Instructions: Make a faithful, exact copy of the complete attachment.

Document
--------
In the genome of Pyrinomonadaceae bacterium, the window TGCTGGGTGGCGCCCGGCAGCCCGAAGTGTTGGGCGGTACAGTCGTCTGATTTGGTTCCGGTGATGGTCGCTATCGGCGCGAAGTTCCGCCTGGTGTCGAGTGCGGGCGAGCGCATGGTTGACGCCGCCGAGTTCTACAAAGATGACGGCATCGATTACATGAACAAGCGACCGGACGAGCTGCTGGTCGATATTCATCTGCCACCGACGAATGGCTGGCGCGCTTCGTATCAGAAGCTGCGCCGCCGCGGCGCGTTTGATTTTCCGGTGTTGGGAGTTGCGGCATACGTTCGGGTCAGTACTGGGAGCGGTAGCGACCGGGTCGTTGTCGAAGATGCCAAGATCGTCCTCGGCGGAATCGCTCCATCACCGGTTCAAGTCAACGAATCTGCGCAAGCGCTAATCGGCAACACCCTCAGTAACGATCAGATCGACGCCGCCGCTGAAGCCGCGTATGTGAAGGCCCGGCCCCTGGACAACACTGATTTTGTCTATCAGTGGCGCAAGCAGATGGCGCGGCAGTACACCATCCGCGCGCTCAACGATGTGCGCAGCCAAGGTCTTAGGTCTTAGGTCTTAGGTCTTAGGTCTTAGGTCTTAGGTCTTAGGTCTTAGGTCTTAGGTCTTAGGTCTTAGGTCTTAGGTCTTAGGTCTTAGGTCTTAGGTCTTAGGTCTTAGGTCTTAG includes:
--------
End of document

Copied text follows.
In the genome of Pyrinomonadaceae bacterium, the window TGCTGGGTGGCGCCCGGCAGCCCGAAGTGTTGGGCGGTACAGTCGTCTGATTTGGTTCCGGTGATGGTCGCTATCGGCGCGAAGTTCCGCCTGGTGTCGAGTGCGGGCGAGCGCATGGTTGACGCCGCCGAGTTCTACAAAGATGACGGCATCGATTACATGAACAAGCGACCGGACGAGCTGCTGGTCGATATTCATCTGCCACCGACGAATGGCTGGCGCGCTTCGTATCAGAAGCTGCGCCGCCGCGGCGCGTTTGATTTTCCGGTGTTGGGAGTTGCGGCATACGTTCGGGTCAGTACTGGGAGCGGTAGCGACCGGGTCGTTGTCGAAGATGCCAAGATCGTCCTCGGCGGAATCGCTCCATCACCGGTTCAAGTCAACGAATCTGCGCAAGCGCTAATCGGCAACACCCTCAGTAACGATCAGATCGACGCCGCCGCTGAAGCCGCGTATGTGAAGGCCCGGCCCCTGGACAACACTGATTTTGTCTATCAGTGGCGCAAGCAGATGGCGCGGCAGTACACCATCCGCGCGCTCAACGATGTGCGCAGCCAAGGTCTTAGGTCTTAGGTCTTAGGTCTTAGGTCTTAGGTCTTAGGTCTTAGGTCTTAGGTCTTAGGTCTTAGGTCTTAGGTCTTAGGTCTTAGGTCTTAGGTCTTAGGTCTTAGGTCTTAGGTCTTAG includes: